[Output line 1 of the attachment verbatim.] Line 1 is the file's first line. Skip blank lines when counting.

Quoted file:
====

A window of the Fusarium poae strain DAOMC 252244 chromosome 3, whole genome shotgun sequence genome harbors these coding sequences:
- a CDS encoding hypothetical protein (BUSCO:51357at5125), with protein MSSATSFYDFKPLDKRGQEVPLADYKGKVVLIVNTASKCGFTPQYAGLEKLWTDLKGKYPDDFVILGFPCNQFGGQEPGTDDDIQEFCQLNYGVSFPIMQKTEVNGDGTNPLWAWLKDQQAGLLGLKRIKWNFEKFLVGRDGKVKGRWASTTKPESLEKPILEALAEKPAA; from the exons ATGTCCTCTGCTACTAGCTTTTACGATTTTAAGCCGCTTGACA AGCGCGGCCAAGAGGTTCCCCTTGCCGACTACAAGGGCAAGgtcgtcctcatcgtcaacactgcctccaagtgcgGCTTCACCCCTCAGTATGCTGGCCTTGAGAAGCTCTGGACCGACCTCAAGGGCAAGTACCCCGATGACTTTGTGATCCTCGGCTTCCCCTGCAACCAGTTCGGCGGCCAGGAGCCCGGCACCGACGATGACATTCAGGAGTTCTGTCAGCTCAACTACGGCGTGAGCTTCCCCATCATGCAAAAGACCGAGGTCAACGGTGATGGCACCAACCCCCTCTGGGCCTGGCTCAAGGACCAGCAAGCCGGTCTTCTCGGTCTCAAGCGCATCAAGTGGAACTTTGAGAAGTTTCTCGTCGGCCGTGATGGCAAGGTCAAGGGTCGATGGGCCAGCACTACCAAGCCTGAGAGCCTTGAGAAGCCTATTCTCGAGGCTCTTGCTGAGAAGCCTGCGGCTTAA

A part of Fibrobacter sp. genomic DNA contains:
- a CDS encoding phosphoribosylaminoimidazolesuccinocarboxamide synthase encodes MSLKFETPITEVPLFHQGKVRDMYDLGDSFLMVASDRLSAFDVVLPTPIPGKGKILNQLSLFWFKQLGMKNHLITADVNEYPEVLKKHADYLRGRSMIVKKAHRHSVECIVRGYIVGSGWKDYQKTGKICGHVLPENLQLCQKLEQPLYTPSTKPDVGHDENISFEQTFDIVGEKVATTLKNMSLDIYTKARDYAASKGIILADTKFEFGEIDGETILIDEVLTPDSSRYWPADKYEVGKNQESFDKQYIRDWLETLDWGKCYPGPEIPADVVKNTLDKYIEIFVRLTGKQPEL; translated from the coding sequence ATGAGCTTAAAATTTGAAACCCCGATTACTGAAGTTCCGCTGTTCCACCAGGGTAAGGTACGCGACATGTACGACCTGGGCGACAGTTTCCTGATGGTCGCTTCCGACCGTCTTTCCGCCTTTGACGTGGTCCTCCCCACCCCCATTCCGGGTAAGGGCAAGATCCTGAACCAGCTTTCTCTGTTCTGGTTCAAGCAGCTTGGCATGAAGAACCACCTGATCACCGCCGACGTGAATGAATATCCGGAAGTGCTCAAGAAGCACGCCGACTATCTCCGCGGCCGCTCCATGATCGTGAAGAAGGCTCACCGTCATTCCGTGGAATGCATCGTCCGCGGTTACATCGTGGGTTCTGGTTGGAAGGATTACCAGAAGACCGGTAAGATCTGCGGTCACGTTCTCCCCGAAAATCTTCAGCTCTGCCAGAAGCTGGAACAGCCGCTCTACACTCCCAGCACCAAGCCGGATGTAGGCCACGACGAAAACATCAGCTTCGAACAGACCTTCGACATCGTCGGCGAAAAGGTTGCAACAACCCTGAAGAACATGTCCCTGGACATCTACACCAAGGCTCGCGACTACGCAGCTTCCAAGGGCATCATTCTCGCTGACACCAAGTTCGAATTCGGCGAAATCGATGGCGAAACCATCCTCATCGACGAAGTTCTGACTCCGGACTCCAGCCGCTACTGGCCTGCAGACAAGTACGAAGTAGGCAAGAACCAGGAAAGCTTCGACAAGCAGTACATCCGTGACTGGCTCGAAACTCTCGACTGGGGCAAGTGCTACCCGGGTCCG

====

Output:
A window of the Fusarium poae strain DAOMC 252244 chromosome 3, whole genome shotgun sequence genome harbors these coding sequences: